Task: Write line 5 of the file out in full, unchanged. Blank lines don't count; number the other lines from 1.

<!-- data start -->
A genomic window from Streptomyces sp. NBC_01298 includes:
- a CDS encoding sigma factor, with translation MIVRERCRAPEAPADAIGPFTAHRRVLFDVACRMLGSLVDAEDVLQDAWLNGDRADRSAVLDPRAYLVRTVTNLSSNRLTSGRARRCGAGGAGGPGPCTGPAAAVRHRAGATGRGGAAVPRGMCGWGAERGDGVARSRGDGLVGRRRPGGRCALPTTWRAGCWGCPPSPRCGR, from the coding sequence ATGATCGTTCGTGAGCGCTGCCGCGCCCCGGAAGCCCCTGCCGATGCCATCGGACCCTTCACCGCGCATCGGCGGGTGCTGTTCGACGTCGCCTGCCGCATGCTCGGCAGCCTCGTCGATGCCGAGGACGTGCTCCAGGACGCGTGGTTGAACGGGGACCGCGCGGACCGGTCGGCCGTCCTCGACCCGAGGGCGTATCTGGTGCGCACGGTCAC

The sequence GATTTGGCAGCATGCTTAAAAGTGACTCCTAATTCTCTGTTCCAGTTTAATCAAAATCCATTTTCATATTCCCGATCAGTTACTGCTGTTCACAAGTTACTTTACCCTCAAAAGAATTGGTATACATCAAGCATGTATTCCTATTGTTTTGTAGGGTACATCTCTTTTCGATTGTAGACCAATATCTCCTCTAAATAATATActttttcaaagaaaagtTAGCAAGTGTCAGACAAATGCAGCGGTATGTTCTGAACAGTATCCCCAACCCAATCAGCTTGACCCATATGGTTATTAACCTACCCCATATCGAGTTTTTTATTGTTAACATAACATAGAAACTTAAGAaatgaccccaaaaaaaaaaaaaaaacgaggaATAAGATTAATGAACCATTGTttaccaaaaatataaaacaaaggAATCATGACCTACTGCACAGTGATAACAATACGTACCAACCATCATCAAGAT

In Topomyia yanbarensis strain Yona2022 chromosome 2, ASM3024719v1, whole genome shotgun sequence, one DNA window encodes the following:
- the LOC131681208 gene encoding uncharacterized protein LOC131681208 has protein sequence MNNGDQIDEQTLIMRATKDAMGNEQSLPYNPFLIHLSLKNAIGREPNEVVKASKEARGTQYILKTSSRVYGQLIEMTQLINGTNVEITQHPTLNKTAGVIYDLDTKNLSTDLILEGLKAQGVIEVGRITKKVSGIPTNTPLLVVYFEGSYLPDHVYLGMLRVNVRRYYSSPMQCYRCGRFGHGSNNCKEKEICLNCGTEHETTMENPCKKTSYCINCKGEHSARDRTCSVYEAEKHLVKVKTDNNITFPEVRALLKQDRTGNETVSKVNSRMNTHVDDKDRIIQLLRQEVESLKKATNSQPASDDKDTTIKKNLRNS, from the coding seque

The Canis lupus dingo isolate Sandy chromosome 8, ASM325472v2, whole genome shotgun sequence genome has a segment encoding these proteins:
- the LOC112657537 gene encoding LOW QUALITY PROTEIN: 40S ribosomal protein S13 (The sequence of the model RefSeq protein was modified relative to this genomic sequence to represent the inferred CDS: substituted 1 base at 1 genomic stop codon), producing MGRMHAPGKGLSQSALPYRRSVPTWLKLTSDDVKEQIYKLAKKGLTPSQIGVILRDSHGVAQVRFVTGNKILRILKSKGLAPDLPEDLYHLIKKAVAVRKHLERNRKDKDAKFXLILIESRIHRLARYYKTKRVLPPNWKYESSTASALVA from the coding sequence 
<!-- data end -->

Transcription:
- the LOC131681208 gene encoding uncharacterized protein LOC131681208 has protein sequence MNNGDQIDEQTLIMRATKDAMGNEQSLPYNPFLIHLSLKNAIGREPNEVVKASKEARGTQYILKTSSRVYGQLIEMTQLINGTNVEITQHPTLNKTAGVIYDLDTKNLSTDLILEGLKAQGVIEVGRITKKVSGIPTNTPLLVVYFEGSYLPDHVYLGMLRVNVRRYYSSPMQCYRCGRFGHGSNNCKEKEICLNCGTEHETTMENPCKKTSYCINCKGEHSARDRTCSVYEAEKHLVKVKTDNNITFPEVRALLKQDRTGNETVSKVNSRMNTHVDDKDRIIQLLRQEVESLKKATNSQPASDDKDTTIKKNLRNS, from the coding seque